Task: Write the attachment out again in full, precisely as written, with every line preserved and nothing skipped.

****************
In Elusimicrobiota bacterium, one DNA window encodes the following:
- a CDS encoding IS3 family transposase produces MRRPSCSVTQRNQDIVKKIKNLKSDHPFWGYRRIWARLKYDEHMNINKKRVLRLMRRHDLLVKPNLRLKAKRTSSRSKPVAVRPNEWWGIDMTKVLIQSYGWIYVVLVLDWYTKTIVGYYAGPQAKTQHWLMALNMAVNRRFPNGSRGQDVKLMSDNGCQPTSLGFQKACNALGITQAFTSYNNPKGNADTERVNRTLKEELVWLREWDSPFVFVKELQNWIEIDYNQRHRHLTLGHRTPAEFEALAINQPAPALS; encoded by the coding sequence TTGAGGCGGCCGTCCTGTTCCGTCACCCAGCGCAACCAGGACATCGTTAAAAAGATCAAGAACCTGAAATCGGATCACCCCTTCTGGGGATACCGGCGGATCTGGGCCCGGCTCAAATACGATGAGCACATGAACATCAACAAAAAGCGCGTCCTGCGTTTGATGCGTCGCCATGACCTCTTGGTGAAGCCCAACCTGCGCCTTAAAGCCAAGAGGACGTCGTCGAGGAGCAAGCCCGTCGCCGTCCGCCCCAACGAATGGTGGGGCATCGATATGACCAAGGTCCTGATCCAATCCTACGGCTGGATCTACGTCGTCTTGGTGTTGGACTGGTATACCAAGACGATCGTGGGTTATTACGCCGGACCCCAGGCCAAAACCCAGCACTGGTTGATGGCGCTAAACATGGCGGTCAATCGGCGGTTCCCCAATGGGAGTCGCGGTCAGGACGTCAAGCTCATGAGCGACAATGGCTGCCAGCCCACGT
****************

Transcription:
In Elusimicrobiota bacterium, one DNA window encodes the following:
- a CDS encoding IS3 family transposase produces MRRPSCSVTQRNQDIVKKIKNLKSDHPFWGYRRIWARLKYDEHMNINKKRVLRLMRRHDLLVKPNLRLKAKRTSSRSKPVAVRPNEWWGIDMTKVLIQSYGWIYVVLVLDWYTKTIVGYYAGPQAKTQHWLMALNMAVNRRFPNGSRGQDVKLMSDNGCQPTSLGFQKACNALGITQAFTSYNNPKGNADTERVNRTLKEELVWLREWDSPFVFVKELQNWIEIDYNQRHRHLTLGHRTPAEFEALAINQPAPALS; encoded by the coding sequence TTGAGGCGGCCGTCCTGTTCCGTCACCCAGCGCAACCAGGACATCGTTAAAAAGATCAAGAACCTGAAATCGGATCACCCCTTCTGGGGATACCGGCGGATCTGGGCCCGGCTCAAATACGATGAGCACATGAACATCAACAAAAAGCGCGTCCTGCGTTTGATGCGTCGCCATGACCTCTTGGTGAAGCCCAACCTGCGCCTTAAAGCCAAGAGGACGTCGTCGAGGAGCAAGCCCGTCGCCGTCCGCCCCAACGAATGGTGGGGCATCGATATGACCAAGGTCCTGATCCAATCCTACGGCTGGATCTACGTCGTCTTGGTGTTGGACTGGTATACCAAGACGATCGTGGGTTATTACGCCGGACCCCAGGCCAAAACCCAGCACTGGTTGATGGCGCTAAACATGGCGGTCAATCGGCGGTTCCCCAATGGGAGTCGCGGTCAGGACGTCAAGCTCATGAGCGACAATGGCTGCCAGCCCACGT